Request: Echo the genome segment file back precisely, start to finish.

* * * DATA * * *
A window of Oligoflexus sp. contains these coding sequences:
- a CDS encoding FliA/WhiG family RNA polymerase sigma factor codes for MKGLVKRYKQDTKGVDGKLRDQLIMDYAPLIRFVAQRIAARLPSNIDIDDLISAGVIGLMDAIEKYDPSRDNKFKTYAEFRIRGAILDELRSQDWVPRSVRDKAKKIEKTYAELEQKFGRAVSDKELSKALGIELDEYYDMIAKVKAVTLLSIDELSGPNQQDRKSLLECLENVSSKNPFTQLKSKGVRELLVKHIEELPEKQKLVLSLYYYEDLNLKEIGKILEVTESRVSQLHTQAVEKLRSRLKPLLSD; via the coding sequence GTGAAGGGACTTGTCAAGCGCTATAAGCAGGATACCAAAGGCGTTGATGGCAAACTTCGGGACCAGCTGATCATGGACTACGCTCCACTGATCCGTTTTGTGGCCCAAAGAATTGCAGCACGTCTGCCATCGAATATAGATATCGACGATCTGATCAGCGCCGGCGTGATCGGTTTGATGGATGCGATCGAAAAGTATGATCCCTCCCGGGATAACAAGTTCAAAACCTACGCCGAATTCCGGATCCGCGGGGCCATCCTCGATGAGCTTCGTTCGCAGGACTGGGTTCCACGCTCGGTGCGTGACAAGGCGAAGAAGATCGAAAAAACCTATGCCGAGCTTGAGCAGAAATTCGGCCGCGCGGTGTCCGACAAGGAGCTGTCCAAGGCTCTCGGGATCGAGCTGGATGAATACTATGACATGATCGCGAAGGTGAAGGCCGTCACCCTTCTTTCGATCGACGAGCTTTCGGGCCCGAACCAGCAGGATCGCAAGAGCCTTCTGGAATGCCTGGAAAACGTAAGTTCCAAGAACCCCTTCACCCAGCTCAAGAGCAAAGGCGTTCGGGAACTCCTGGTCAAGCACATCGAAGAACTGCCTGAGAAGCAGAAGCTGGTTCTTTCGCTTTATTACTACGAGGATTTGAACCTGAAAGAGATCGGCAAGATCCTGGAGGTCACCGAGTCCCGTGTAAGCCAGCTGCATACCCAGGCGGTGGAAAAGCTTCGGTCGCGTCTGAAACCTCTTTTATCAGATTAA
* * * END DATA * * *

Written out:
A window of Oligoflexus sp. contains these coding sequences:
- a CDS encoding FliA/WhiG family RNA polymerase sigma factor codes for MKGLVKRYKQDTKGVDGKLRDQLIMDYAPLIRFVAQRIAARLPSNIDIDDLISAGVIGLMDAIEKYDPSRDNKFKTYAEFRIRGAILDELRSQDWVPRSVRDKAKKIEKTYAELEQKFGRAVSDKELSKALGIELDEYYDMIAKVKAVTLLSIDELSGPNQQDRKSLLECLENVSSKNPFTQLKSKGVRELLVKHIEELPEKQKLVLSLYYYEDLNLKEIGKILEVTESRVSQLHTQAVEKLRSRLKPLLSD; via the coding sequence GTGAAGGGACTTGTCAAGCGCTATAAGCAGGATACCAAAGGCGTTGATGGCAAACTTCGGGACCAGCTGATCATGGACTACGCTCCACTGATCCGTTTTGTGGCCCAAAGAATTGCAGCACGTCTGCCATCGAATATAGATATCGACGATCTGATCAGCGCCGGCGTGATCGGTTTGATGGATGCGATCGAAAAGTATGATCCCTCCCGGGATAACAAGTTCAAAACCTACGCCGAATTCCGGATCCGCGGGGCCATCCTCGATGAGCTTCGTTCGCAGGACTGGGTTCCACGCTCGGTGCGTGACAAGGCGAAGAAGATCGAAAAAACCTATGCCGAGCTTGAGCAGAAATTCGGCCGCGCGGTGTCCGACAAGGAGCTGTCCAAGGCTCTCGGGATCGAGCTGGATGAATACTATGACATGATCGCGAAGGTGAAGGCCGTCACCCTTCTTTCGATCGACGAGCTTTCGGGCCCGAACCAGCAGGATCGCAAGAGCCTTCTGGAATGCCTGGAAAACGTAAGTTCCAAGAACCCCTTCACCCAGCTCAAGAGCAAAGGCGTTCGGGAACTCCTGGTCAAGCACATCGAAGAACTGCCTGAGAAGCAGAAGCTGGTTCTTTCGCTTTATTACTACGAGGATTTGAACCTGAAAGAGATCGGCAAGATCCTGGAGGTCACCGAGTCCCGTGTAAGCCAGCTGCATACCCAGGCGGTGGAAAAGCTTCGGTCGCGTCTGAAACCTCTTTTATCAGATTAA